HELSINKI (Reuters) - Finnish mobile game maker Supercell tripled sales and doubled core profit last year on the back of hit titles Clash of Clans, Hay Day and Boom Beach, the company said on Tuesday.
The Helsinki-based business, which is majority owned by Japan's Softbank, said operating profit rose to 515 million euros ($564 million) from 243 million in 2013, while revenue jumped to 1.545 billion euros from 519 million euros.
Chief Executive Ilkka Paananen said in the statement that the rapid growth was thanks to users' increased play of the company's existing games, which it updates regularly with extended story lines and features.
“Our goal is to do games that people could play for years,” Paananen told the website of Finnish daily newspaper Helsingin Sanomat, adding that last year the company abandoned four potential new games after testing.
“It is extremely difficult to come up with new games,” he said, citing tough competition in the mobile game market.
Supercell has managed so far to avoid the fate of San Francisco-based Zynga and Finnish rival Rovio, which have both struggled to extend their franchises beyond initial hugely popular game titles.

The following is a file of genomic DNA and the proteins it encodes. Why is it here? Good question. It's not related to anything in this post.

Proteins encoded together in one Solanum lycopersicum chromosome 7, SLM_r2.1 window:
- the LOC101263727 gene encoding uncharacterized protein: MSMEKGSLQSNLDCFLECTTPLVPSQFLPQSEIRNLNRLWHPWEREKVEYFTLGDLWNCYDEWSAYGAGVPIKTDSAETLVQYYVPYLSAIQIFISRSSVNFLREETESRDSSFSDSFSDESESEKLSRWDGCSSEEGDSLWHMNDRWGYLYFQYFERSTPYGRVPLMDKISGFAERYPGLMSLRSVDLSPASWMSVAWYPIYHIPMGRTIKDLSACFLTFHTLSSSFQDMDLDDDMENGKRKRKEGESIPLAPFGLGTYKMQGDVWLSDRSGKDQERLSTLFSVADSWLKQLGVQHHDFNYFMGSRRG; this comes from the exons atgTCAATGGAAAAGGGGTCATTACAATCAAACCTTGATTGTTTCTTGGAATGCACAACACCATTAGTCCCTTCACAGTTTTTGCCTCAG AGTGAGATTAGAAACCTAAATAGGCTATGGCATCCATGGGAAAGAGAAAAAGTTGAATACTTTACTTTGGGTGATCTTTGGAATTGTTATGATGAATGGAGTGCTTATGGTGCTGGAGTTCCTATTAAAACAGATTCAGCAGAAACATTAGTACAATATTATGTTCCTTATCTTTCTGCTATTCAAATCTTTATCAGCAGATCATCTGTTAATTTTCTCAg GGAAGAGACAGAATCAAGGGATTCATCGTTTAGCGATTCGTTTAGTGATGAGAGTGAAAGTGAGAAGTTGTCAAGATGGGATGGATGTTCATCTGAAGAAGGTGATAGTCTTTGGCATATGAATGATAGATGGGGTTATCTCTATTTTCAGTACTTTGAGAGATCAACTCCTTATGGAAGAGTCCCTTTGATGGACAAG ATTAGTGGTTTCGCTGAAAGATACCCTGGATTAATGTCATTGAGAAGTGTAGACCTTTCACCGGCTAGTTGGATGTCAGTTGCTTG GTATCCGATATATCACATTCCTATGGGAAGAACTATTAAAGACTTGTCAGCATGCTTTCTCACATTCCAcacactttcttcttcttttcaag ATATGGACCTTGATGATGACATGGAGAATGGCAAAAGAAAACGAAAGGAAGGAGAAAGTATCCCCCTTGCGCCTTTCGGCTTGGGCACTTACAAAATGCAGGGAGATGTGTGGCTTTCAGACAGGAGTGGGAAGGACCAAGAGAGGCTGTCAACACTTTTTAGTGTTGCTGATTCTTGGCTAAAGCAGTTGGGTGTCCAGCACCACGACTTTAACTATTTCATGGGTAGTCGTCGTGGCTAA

The company's video titles are free to download and generate revenue primarily from the fraction of users willing to make small in-game purchases to help them to advance to higher stages of the game.
Its war simulation game Clash of Clans, launched in 2012, is the top grossing app in the Apple iTunes store despite Rovio and Walt Disney having released similar games last year.
Founded in 2010, Supercell introduced its first games for mobile phones in 2011 and sold 51 percent of the business to Japanese technology and telecoms company SoftBank Corp in 2013 for about $1.5 billion.
Additional reporting by Eric Auchard; Editing by David Goodman